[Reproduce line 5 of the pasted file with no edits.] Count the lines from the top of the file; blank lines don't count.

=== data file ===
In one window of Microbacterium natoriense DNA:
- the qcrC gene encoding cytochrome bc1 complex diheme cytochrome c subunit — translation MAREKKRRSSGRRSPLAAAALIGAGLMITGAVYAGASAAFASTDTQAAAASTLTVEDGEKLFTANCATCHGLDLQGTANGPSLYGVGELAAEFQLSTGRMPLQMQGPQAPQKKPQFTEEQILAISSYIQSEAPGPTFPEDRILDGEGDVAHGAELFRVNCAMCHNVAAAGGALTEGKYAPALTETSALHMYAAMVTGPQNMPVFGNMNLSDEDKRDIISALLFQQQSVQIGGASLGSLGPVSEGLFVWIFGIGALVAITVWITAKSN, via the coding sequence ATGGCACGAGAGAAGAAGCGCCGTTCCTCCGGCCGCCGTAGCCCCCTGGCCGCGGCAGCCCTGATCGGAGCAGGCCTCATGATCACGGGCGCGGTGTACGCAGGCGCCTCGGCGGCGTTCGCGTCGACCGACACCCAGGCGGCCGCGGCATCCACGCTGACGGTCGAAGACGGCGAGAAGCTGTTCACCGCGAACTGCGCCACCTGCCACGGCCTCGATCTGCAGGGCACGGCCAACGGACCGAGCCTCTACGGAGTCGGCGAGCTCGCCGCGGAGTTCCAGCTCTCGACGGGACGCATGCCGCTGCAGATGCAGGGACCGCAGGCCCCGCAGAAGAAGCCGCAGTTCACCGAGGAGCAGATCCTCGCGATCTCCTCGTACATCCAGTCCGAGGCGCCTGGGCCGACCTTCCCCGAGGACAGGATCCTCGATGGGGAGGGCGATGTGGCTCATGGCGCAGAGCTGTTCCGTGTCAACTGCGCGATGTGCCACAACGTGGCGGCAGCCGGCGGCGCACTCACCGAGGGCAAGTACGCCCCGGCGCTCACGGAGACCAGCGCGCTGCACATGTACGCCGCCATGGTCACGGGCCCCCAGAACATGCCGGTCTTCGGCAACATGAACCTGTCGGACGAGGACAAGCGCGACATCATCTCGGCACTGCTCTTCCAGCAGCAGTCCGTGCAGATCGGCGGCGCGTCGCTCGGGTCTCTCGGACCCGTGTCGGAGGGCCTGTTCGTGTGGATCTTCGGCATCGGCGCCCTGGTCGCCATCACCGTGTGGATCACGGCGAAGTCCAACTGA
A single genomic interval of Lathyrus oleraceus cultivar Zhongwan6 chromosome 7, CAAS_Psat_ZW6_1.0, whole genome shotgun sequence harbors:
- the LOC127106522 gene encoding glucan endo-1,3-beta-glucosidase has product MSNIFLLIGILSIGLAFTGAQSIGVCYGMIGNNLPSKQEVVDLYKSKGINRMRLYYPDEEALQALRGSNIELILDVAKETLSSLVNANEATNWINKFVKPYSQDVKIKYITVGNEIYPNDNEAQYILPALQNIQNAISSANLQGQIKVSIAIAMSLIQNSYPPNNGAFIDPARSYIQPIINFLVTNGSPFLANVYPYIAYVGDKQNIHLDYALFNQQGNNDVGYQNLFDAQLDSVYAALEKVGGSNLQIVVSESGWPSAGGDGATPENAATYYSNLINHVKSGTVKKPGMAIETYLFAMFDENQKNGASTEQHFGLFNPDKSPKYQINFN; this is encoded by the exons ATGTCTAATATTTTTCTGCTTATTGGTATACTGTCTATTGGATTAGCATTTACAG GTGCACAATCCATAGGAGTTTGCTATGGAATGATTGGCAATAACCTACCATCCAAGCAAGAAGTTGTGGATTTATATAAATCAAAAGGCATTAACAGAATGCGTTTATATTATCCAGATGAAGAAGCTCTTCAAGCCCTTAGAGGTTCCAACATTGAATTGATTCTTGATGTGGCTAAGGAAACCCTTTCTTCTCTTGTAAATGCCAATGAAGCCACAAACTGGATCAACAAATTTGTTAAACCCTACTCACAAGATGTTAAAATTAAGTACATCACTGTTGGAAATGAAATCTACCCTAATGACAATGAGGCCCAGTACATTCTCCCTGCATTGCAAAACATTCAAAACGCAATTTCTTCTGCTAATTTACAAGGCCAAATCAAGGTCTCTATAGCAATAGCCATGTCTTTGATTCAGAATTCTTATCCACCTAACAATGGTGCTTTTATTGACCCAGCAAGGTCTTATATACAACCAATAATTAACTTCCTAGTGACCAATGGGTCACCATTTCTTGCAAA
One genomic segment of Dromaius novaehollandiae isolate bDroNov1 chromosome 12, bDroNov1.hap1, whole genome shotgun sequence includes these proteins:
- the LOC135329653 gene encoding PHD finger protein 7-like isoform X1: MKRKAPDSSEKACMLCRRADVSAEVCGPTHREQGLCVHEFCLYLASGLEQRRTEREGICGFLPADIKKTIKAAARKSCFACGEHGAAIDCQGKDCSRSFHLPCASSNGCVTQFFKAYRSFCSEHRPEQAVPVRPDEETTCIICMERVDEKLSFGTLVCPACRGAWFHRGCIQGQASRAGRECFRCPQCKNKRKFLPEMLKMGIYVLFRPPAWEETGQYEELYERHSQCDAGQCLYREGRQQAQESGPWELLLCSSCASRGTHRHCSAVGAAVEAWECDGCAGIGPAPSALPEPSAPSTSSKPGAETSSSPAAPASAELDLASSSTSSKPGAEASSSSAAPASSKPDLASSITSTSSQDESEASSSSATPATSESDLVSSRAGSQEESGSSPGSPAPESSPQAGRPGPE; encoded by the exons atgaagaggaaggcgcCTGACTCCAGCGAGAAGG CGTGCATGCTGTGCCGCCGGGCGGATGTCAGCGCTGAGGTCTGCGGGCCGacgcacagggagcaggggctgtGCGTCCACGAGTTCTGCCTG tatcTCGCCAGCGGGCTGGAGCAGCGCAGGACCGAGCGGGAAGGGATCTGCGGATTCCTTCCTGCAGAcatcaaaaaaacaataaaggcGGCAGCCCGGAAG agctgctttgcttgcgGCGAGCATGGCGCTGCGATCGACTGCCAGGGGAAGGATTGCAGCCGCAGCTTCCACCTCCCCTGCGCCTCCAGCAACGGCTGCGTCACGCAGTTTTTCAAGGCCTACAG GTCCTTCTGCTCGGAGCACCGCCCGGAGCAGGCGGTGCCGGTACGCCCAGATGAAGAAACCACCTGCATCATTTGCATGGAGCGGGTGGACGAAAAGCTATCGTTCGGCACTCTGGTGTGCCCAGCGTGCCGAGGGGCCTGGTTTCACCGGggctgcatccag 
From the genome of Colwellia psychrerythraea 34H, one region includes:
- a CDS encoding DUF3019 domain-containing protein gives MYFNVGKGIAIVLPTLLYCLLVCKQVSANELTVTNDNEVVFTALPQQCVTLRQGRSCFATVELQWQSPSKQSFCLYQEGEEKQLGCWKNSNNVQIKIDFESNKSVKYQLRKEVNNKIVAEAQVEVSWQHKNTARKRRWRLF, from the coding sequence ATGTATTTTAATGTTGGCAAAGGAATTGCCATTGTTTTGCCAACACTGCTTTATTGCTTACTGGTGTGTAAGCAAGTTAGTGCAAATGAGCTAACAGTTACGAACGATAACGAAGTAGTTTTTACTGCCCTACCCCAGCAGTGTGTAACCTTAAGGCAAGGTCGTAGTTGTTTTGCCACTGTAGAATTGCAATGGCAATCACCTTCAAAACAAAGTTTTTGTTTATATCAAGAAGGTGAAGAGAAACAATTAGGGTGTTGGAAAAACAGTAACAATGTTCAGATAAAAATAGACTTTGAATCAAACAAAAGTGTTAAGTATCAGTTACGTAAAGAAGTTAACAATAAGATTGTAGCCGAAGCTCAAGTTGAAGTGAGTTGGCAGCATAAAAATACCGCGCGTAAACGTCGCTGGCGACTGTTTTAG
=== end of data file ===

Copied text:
One genomic segment of Dromaius novaehollandiae isolate bDroNov1 chromosome 12, bDroNov1.hap1, whole genome shotgun sequence includes these proteins: